Rosetta Stone for Language Learning
An Exploratory Study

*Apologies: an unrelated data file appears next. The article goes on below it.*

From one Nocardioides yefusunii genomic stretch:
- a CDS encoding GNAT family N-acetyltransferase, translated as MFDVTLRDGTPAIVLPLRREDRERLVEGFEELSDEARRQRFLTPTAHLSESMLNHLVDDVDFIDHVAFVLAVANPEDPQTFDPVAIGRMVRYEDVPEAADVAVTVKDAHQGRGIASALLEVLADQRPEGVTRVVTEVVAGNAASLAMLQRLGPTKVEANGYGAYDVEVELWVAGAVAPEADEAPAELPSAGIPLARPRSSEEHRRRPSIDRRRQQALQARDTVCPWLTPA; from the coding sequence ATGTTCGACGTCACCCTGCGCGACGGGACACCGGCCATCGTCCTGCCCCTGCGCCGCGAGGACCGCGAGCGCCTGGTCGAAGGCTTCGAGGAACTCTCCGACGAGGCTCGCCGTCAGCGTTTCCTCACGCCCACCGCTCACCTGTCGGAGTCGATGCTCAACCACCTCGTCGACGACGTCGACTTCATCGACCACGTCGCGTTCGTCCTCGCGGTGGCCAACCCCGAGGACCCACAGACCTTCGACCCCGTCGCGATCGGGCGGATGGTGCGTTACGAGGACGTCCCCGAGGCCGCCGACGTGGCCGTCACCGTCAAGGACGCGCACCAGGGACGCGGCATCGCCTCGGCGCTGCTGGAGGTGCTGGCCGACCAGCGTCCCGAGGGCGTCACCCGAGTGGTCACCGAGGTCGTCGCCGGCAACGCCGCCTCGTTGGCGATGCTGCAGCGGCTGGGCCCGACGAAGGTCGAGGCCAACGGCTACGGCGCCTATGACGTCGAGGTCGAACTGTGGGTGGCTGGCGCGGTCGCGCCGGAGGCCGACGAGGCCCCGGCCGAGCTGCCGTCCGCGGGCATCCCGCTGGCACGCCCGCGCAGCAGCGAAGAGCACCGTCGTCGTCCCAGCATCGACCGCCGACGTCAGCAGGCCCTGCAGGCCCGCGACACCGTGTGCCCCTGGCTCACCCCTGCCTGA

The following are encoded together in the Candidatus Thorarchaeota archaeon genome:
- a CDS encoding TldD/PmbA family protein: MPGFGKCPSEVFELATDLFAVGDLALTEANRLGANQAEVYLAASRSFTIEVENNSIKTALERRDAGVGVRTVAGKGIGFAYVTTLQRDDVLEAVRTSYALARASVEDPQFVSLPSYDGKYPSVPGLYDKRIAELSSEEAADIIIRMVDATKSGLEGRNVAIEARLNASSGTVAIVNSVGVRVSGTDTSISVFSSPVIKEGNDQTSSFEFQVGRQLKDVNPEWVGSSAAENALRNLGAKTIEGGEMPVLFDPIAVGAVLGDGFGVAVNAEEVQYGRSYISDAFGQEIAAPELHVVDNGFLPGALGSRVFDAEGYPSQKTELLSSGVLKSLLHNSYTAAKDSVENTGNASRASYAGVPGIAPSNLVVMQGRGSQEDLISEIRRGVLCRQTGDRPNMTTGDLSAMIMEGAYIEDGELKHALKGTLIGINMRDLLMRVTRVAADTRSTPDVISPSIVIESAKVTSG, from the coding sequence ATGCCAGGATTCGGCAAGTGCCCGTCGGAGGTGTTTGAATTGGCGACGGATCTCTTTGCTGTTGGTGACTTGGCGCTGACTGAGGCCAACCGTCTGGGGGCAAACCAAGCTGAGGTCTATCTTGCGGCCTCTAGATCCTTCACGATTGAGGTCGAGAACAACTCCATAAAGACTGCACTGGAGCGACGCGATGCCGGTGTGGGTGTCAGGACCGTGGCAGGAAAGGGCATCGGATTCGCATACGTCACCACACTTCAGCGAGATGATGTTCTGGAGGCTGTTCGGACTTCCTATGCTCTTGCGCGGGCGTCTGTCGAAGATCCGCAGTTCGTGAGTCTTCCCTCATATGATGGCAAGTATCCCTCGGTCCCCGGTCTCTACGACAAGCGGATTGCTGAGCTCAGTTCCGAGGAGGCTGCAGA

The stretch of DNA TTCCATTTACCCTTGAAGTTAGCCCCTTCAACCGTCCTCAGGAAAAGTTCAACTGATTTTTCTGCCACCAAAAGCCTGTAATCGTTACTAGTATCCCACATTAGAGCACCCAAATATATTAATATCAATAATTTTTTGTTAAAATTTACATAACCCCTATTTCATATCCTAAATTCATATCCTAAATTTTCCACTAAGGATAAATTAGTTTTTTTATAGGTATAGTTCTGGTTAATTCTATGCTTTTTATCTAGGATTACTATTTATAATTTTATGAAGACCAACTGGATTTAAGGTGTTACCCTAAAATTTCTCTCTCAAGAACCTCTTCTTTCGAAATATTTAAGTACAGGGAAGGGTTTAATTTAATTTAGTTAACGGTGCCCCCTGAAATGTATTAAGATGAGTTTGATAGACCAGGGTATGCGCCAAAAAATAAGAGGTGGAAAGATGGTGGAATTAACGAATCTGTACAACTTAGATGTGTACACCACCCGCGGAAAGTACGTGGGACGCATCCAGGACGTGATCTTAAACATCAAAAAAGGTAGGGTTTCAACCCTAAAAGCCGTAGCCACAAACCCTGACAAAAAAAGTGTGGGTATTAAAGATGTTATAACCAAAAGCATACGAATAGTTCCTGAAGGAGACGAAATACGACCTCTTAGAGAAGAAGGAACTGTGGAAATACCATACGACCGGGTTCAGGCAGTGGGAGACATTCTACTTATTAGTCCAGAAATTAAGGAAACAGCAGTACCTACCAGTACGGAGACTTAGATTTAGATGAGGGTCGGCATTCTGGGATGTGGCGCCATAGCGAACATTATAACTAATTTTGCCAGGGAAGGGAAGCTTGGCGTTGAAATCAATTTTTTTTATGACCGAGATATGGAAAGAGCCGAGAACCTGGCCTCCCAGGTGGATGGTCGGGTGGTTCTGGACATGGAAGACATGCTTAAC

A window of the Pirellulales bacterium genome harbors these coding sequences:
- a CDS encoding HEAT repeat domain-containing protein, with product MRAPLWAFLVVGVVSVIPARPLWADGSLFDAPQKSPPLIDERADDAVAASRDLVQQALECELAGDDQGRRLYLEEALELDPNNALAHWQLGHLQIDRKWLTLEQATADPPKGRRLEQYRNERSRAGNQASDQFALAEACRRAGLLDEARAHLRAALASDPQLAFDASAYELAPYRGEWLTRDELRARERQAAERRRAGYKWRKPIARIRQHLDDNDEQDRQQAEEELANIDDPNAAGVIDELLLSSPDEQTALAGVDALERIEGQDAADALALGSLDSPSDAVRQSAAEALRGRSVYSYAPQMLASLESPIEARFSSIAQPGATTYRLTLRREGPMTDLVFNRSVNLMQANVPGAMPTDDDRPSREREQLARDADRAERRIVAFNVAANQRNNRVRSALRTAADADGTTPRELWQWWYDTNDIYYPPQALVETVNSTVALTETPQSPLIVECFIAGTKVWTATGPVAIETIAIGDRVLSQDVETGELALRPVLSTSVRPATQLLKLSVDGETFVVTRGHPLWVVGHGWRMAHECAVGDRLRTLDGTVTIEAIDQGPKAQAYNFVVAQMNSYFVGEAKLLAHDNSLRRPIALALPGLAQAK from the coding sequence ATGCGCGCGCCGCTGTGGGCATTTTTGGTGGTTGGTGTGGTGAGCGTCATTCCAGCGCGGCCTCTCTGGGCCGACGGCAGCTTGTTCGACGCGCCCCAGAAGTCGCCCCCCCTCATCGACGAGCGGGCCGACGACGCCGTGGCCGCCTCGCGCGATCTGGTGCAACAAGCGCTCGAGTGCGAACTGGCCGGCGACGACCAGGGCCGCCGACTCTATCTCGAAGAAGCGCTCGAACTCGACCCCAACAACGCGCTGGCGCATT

The Rosetta Stone program advertises that it can teach language as effectively as, or even more effectively than, a typical classroom-learning environment. Little research has examined this claim, but as institutions are asked to cut costs and simultaneously embrace digital technologies, these programs are often considered as a possible solution to potentially replace teachers or other personnel. This exploratory multiple case study examines the claims and learning outcomes of the Rosetta Stone program among beginning Spanish learners to assess the effects of a semester-long treatment in which participants used Rosetta Stone as their class textbook or alone (instead of any class attendance), as compared to a control group. Data analysis focuses on learner outcomes in terms of linguistic production as well as their attitudes about the materials. Results reveal qualitative differences characterizing learners’ speech and strategies, as well as their reactions to the program. While continued investigation is needed, these initial results do not yet provide indication that the Rosetta Stone program, although possibly able to deliver success in some areas, would be capable of replacing the classroom language learning experience.